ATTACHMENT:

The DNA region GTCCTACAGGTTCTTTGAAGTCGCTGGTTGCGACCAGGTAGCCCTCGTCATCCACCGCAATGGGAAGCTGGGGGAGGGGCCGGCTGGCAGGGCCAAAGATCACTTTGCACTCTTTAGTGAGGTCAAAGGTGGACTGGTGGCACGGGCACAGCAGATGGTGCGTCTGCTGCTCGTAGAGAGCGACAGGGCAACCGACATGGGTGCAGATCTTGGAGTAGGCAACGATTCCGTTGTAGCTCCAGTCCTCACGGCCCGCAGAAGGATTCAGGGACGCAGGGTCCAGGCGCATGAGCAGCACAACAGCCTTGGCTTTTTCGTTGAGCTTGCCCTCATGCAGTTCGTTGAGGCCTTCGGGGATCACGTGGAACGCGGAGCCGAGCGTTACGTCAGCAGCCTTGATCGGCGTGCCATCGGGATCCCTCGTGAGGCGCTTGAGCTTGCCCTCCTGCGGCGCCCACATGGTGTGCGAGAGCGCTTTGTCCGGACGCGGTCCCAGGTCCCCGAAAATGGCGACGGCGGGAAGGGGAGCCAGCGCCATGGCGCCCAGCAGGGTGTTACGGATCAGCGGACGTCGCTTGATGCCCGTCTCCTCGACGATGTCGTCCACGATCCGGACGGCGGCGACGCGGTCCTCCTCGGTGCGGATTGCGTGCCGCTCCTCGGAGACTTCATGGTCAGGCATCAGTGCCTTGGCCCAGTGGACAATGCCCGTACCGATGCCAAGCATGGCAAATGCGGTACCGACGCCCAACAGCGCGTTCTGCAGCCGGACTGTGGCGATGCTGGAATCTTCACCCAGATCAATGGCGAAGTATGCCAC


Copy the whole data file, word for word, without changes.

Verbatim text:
The DNA region GTCCTACAGGTTCTTTGAAGTCGCTGGTTGCGACCAGGTAGCCCTCGTCATCCACCGCAATGGGAAGCTGGGGGAGGGGCCGGCTGGCAGGGCCAAAGATCACTTTGCACTCTTTAGTGAGGTCAAAGGTGGACTGGTGGCACGGGCACAGCAGATGGTGCGTCTGCTGCTCGTAGAGAGCGACAGGGCAACCGACATGGGTGCAGATCTTGGAGTAGGCAACGATTCCGTTGTAGCTCCAGTCCTCACGGCCCGCAGAAGGATTCAGGGACGCAGGGTCCAGGCGCATGAGCAGCACAACAGCCTTGGCTTTTTCGTTGAGCTTGCCCTCATGCAGTTCGTTGAGGCCTTCGGGGATCACGTGGAACGCGGAGCCGAGCGTTACGTCAGCAGCCTTGATCGGCGTGCCATCGGGATCCCTCGTGAGGCGCTTGAGCTTGCCCTCCTGCGGCGCCCACATGGTGTGCGAGAGCGCTTTGTCCGGACGCGGTCCCAGGTCCCCGAAAATGGCGACGGCGGGAAGGGGAGCCAGCGCCATGGCGCCCAGCAGGGTGTTACGGATCAGCGGACGTCGCTTGATGCCCGTCTCCTCGACGATGTCGTCCACGATCCGGACGGCGGCGACGCGGTCCTCCTCGGTGCGGATTGCGTGCCGCTCCTCGGAGACTTCATGGTCAGGCATCAGTGCCTTGGCCCAGTGGACAATGCCCGTACCGATGCCAAGCATGGCAAATGCGGTACCGACGCCCAACAGCGCGTTCTGCAGCCGGACTGTGGCGATGCTGGAATCTTCACCCAGATCAATGGCGAAGTATGCCAC